Let’s think about how difficult it is for you, the church leader to impress the people that darken your doorways on Sunday mornings or some night during the week. First of all, unless you’re a megachurch with a serious budget, there’s probably a church in your area that is more visually dazzling and better acoustically-engineered than your church. They probably have more staff and better equipment than your church, so their media will typically be more “impressive” (at least on the surface). To compete with them (red flag!) and impress the people who are drawn to that church instead of yours (another red flag!), you’ll need to increase the resources you dedicate to “impressive” stuff such as glossy print pieces, Hollywood-esque sermon teaser videos, and flat screen TVs in the bathrooms.
If you manage to acquire the funds for all those things and create something genuinely impressive, a church across town will just raise their game accordingly and outdo you the next Sunday. D’oh.
Now, let’s imagine that your church is the most “impressive” church in your metro area, and you can maintain your king-of-the-mountain status. Guess what? The secular world has the means and motivation to make your operation look rinky-dink. The people you’ve been impressing will go see Avatar, Hannah Montana, or U2 in 3D and wonder why your services are so flat and bland. They’ll go see The Dark Knight in an IMAX theater and wonder why your videos are so ordinary and why their bones don’t chatter when your band is onstage. They’ll go to a Nine Inch Nails concert and wonder why your live experience is so 2005.
See, James Cameron, U2, Hannah, Christopher Nolan, and Trent Reznor want all the entertainment dollars your city has to offer, and they’re willing to pull out all the stops to get them. They’re willing to play the “impress” game, one-upping each other month after month, year after year as the crowds (and dollars) flock to whatever is the most impressive at the moment. And that’s all well and good for them. That’s the capitalist system we live in. But that’s not all well and good for the local church.
We don’t exist to compete for ADD-addled eyeballs and entertainment dollars. We don’t exist to win the “impress” race (hint: it’s a race that never ends, which means it can’t be won). We exist to facilitate the connection of people to God and each other. The last time I checked, the most impressive laser light show on earth couldn’t accomplish that purpose.
If you feel yourself caught up in a never-ending quest to impress people, consider putting all of your media toys back in the toy box. Then, only pull out the ones that honest-to-goodness help you connect people with God and others. The result might not be impressive, but it might be effective.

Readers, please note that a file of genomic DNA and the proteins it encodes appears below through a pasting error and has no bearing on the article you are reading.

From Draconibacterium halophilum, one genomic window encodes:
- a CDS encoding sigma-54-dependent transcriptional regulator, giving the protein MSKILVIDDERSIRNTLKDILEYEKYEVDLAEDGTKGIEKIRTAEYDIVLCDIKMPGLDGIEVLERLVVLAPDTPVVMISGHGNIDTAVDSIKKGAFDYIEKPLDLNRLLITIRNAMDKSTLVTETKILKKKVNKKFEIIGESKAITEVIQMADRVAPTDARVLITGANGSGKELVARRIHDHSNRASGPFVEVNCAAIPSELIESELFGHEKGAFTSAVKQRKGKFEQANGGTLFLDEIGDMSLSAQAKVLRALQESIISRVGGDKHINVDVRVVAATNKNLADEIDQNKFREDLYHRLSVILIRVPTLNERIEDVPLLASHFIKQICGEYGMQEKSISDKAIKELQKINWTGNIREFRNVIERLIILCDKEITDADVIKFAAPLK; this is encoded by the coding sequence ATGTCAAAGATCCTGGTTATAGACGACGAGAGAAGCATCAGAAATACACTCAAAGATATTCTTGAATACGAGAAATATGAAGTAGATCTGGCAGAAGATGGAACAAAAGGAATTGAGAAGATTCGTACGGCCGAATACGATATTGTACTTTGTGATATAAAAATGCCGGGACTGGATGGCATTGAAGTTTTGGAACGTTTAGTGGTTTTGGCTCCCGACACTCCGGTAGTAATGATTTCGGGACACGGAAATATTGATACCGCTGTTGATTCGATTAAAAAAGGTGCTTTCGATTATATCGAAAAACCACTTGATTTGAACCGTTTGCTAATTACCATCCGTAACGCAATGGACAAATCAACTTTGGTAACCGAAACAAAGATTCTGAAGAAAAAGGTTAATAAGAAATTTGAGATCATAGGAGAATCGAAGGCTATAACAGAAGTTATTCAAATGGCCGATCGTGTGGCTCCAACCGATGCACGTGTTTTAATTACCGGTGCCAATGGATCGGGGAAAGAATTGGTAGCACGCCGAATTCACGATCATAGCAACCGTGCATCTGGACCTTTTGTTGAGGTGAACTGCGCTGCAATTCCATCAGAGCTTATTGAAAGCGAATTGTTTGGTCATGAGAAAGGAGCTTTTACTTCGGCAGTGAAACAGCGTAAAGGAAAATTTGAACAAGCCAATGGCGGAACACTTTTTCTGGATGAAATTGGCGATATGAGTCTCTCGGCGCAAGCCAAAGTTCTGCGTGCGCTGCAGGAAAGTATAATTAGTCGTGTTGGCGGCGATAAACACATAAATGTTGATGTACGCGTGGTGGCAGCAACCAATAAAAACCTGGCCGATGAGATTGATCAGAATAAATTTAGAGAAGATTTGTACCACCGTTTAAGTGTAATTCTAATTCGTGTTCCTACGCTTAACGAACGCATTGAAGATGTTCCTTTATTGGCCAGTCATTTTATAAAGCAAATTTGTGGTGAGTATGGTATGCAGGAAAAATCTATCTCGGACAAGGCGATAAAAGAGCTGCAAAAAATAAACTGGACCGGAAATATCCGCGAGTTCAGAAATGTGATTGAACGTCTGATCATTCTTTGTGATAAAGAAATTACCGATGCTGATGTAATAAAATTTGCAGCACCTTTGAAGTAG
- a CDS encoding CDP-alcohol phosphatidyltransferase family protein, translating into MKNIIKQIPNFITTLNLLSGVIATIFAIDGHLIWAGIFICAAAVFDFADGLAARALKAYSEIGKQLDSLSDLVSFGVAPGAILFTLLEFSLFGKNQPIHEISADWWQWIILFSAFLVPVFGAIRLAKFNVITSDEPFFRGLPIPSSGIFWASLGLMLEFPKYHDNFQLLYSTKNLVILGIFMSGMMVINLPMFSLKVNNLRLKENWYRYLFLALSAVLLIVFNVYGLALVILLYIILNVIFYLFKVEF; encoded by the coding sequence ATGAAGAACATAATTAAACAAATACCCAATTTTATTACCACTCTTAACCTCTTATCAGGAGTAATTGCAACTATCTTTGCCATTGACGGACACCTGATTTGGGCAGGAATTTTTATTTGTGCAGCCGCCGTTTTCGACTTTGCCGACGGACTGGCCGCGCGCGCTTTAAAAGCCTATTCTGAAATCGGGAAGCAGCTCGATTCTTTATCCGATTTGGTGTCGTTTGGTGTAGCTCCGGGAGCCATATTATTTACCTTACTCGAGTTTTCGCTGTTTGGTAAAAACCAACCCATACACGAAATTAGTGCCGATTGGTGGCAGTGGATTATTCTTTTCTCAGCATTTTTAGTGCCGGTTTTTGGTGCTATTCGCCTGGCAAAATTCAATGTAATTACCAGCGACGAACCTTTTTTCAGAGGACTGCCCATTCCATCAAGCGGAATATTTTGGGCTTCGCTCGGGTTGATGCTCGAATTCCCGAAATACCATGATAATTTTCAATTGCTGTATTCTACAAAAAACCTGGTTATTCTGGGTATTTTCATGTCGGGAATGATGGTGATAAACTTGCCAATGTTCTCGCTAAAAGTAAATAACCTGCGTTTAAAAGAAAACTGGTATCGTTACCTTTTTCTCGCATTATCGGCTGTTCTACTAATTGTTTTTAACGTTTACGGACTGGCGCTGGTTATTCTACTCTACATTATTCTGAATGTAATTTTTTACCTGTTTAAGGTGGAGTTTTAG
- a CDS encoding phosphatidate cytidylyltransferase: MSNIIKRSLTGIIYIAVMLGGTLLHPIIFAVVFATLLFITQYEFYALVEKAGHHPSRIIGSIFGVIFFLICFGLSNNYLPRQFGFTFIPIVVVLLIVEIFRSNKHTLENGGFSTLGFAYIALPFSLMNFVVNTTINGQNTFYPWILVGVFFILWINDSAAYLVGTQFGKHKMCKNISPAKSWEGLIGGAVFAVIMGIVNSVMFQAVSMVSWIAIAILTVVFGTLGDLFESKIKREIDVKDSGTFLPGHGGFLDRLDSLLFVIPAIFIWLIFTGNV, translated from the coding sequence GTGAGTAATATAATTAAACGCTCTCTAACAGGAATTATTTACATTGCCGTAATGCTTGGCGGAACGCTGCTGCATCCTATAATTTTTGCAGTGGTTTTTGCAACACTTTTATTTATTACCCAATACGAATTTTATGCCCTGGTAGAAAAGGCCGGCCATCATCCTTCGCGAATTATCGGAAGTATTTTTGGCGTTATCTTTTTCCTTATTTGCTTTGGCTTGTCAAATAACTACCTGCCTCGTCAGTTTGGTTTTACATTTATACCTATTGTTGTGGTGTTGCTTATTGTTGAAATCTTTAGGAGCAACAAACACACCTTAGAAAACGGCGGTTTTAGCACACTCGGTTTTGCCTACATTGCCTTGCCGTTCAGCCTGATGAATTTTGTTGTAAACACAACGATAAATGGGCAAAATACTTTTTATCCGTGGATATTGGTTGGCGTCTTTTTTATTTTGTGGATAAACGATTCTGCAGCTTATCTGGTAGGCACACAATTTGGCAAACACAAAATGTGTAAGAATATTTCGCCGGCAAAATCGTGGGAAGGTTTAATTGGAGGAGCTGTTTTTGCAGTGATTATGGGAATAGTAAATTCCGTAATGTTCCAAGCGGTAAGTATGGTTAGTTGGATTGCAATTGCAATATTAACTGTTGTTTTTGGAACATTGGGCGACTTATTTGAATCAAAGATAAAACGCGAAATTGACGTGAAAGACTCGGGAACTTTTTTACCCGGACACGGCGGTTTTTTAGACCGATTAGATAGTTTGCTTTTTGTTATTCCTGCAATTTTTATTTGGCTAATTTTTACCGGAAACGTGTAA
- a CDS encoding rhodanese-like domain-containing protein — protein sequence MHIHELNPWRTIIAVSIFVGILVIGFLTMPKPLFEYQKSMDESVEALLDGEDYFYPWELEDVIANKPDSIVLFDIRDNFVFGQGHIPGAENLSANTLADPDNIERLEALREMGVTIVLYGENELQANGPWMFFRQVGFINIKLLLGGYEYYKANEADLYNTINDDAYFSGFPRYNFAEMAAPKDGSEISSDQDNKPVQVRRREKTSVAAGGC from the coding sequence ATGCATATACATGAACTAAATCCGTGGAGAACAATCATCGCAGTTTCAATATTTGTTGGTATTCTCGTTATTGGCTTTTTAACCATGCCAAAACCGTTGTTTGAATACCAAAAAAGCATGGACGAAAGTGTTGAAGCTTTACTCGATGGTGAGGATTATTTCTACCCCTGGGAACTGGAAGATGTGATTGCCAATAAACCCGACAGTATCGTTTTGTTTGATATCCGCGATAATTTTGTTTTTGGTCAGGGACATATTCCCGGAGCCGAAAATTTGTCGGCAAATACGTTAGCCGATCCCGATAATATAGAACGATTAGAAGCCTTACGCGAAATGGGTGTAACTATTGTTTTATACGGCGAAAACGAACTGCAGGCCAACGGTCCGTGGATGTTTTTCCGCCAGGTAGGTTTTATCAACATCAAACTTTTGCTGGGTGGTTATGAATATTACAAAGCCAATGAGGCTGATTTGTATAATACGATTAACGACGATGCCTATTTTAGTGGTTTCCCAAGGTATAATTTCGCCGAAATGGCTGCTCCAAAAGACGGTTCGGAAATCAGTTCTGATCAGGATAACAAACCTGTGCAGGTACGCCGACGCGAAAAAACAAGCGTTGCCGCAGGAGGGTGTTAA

Stop using media when you think you can’t communicate without it.
Some people think that in order to communicate with our media-addicted world we have to use electronic media. We have to speak their language, and their language consists of Bruckheimer-esque explosions, guitar amps cranked to 11, and a never-ending barrage of visuals. Friends, that just isn’t true. Video, music, lighting, and projection are wonderful tools for communicating truth, but please don’t buy into the deception that they are requisite for communicating truth.
Is a church or ministry without a dedicated creative arts team dead in the water? Absolutely not. What about a youth ministry without a projector or an array of screens; is it destined to fail in reaching young people? Nope. How about a sanctuary without a sound system or lighting rig; is it foolish to think truth could be effectively communicated in that room? Not at all.
But we often think (and approach ministry) that way, even if we’re not ready to admit it. Want to reach young people? You’d better score some flat screens, some PS3s, and a rockin’ band. Want to reach influential, tech-savvy adults? Your videos better feature Hollywood production value, and your band better cover a Coldplay song. Please.
Deep down, people want meaningful truth, and they want to understand what that truth means for them. Teach them with words, images, relationships, and community. Teach them with love, grace, and authenticity. As an ambassador of Christ, you ought to be able to muster those things regardless of your media and technology budget. (And what if people want gadgetry and spectacle? Perhaps it’s your job to show them there are more important things in life and not to cater to their lust for entertainment.)
The next time you feel compelled to overhaul your media strategy and take it up a notch, consider going the other way. Consider taking it down a notch. Leave your projectors off, leave the electric guitars in their cases, and save that intense media presentation for another day. See if you can still communicate spiritual truth to the people gathered at your church without burning kilowatts like Clark Griswold in Christmas Vacation. See if the Spirit of God can move independently of electronics as you proclaim truth.